Revelations from the lips of Cliven Bundy, the Nevada rancher who for 20 years has refused to pay his tab to the federal government for grazing his cattle on our land, didn't surprise me.
He said, with unabashed authority, that he saw half a dozen black people sitting on a porch when they should have been working. From that, he concluded that black men don't try to get a job and black women abort their babies.
He then followed that foolishness by "wondering" whether blacks weren't better off in slavery than being beholden to the federal government for subsidies.
That from a man who hasn't paid his grazing fees for two decades.
Never miss a local story.
Fortunately, Bundy was knocked out of the recent news cycle by Los Angeles Clippers owner Donald Sterling, who reportedly told his former girlfriend, V. Stiviano, who is of black and Mexican heritage, not to associate publicly with black people.
On a recording that TMZ posted on its website, Sterling is allegedly heard saying someone told him that Stiviano had posted a photo of herself with Hall of Famer Magic Johnson on Instagram. "It bothers me a lot that you want to pro ... broadcast that you're associating with black people," Sterling allegedly said. "Do you have to?"
The voice continues, saying she shouldn't walk around with black people or put photos on Instagram for "the world to see so they have to call me. And don't bring him to my games," Sterling says.
That was confusing to me, but not a great surprise.
People who follow sports more than I do say that Sterling, a real estate mogul in Los Angeles, has a history with his employees, with renters, and with the federal government of not embracing diversity.
In 2009, he and his wife agreed to pay nearly $3 million to a fund for blacks, Latinos and families with children who were allegedly harmed by their discriminatory practices. The payment was the largest ever involving apartment rentals, but Sterling denied the allegations at the time.
Also in 2009, Elgin Baylor, who spent 22 years as the Clippers' general manager, sued Sterling for wrongful termination and discrimination on the basis of age and race. Baylor later dropped the race accusation, and a jury ruled in favor of Sterling in March 2011.
And in 2005, Sterling settled a lawsuit filed on behalf of former employees and tenants, who said they were fired or mistreated because they weren't Korean.
So there is a history there.
What does surprise me, however, what has given me pause, is why the Los Angeles chapter of the NAACP gave Sterling its lifetime achievement award in 2009 despite all the controversy surrounding him and that same chapter had planned to honor him again next month. Fortunately, they have changed their minds.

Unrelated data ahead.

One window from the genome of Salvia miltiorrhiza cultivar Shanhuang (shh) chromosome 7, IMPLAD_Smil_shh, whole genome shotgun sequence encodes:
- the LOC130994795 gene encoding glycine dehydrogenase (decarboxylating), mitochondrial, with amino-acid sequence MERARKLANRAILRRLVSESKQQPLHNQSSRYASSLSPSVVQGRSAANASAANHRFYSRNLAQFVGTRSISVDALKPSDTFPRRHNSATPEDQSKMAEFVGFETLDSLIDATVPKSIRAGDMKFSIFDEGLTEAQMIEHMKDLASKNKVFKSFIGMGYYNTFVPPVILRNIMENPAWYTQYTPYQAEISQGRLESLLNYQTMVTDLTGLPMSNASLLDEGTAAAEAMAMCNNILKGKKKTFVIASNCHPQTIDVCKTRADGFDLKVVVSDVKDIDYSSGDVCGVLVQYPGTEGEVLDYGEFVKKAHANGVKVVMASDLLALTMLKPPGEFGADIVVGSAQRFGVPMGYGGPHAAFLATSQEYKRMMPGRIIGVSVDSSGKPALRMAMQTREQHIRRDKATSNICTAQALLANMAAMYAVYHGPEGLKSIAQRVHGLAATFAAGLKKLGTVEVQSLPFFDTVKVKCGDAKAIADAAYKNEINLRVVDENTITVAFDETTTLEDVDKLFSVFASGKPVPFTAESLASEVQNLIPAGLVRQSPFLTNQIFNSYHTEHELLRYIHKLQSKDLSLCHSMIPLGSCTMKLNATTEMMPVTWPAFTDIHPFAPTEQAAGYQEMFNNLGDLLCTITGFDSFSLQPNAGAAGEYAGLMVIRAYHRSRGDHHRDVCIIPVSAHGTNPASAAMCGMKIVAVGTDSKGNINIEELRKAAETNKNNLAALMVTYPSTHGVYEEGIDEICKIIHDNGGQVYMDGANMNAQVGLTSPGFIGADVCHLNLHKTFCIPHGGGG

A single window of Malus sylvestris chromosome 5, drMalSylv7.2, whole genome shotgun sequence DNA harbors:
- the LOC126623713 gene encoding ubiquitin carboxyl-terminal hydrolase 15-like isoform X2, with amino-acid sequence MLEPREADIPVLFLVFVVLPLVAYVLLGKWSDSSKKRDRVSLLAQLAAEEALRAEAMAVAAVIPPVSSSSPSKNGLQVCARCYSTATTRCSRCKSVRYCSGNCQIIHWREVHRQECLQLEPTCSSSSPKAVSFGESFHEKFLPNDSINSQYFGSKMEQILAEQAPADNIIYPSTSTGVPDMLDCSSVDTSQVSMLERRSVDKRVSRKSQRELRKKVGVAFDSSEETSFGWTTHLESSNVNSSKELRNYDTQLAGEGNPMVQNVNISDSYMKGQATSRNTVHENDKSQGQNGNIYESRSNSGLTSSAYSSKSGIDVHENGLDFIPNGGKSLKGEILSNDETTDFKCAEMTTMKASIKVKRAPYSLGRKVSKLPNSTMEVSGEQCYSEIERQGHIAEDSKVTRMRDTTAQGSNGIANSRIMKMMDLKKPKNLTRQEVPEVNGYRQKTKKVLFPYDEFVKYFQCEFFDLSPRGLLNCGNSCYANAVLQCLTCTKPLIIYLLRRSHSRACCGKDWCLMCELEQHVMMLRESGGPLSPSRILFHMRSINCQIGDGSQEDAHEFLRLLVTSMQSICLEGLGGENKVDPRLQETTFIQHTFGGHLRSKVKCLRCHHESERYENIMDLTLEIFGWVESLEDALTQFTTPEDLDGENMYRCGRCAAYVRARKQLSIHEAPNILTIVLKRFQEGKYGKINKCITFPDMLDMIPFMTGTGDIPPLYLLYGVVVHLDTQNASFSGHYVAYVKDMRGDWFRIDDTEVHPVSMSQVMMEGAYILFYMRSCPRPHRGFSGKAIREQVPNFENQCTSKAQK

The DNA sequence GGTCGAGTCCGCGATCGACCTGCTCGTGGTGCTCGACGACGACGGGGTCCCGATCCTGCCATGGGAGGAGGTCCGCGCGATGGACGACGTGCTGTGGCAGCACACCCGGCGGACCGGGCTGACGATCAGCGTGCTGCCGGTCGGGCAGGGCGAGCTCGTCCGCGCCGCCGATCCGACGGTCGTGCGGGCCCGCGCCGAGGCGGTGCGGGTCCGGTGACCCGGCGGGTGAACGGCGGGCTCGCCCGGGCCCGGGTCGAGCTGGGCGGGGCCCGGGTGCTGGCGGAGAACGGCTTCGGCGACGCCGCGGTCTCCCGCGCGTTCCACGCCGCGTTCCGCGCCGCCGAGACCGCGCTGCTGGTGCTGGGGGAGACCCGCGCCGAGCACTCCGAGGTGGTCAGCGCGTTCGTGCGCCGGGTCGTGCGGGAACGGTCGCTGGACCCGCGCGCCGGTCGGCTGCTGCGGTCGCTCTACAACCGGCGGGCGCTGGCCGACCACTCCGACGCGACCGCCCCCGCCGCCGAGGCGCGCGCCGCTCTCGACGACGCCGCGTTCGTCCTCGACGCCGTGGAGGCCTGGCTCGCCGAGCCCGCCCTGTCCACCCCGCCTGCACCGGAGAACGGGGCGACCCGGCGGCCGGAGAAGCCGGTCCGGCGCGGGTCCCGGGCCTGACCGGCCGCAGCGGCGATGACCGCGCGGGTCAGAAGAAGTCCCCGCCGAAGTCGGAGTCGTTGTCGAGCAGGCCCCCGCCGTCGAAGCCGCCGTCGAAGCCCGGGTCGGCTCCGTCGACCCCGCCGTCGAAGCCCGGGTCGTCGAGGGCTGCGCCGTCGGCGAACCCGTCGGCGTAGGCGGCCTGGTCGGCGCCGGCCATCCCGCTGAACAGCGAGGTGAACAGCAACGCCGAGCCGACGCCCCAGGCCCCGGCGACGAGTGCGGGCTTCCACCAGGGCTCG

What is up with that? What in Sterling's past said he deserved that award?
Records show the Donald T. Sterling Charitable Foundation has given more than a few grants to that branch of the NAACP and its president. In return, Sterling was praised in the media for giving free tickets to young people who had never seen a professional basketball game.
I understand that raising money is hard during these times. Folks just aren't writing as many checks as they once did.
But when your organization represents "the advancement of colored people," I would think you would choose as your honorees folks who think the way you do and have evidence to show it.
The first award came at a time when the Sterling name was connected to discrimination on at least two fronts. He got it anyway.
Come on, now. There has to be some kind of standard here.
How many infractions does a donor have to commit before his money cannot buy an award? And how long can an organization pass out honors to suspect recipients before it draws negative attention to itself?
Just how much is a reputation worth, whether it's that of the donor or that of the group?
There was so much evidence in Sterling's past that indicated where he stood. The NBA overlooked it. The fans overlooked it. The players overlooked it. And so did the NAACP.
But that group has said it is looking out for the interests of the players, the fans and the rest of us. And for the most part it has. The NAACP has won some tremendous battles that have benefited minorities and women. Some of its members have died doing that. For that, it deserves our respect.
But my respect will be lost if I ever discover that the NAACP or its chapters had reduced black people to dollar signs, putting a price tag on my humanity and dignity.
That would make that venerable organization no better than Sterling himself.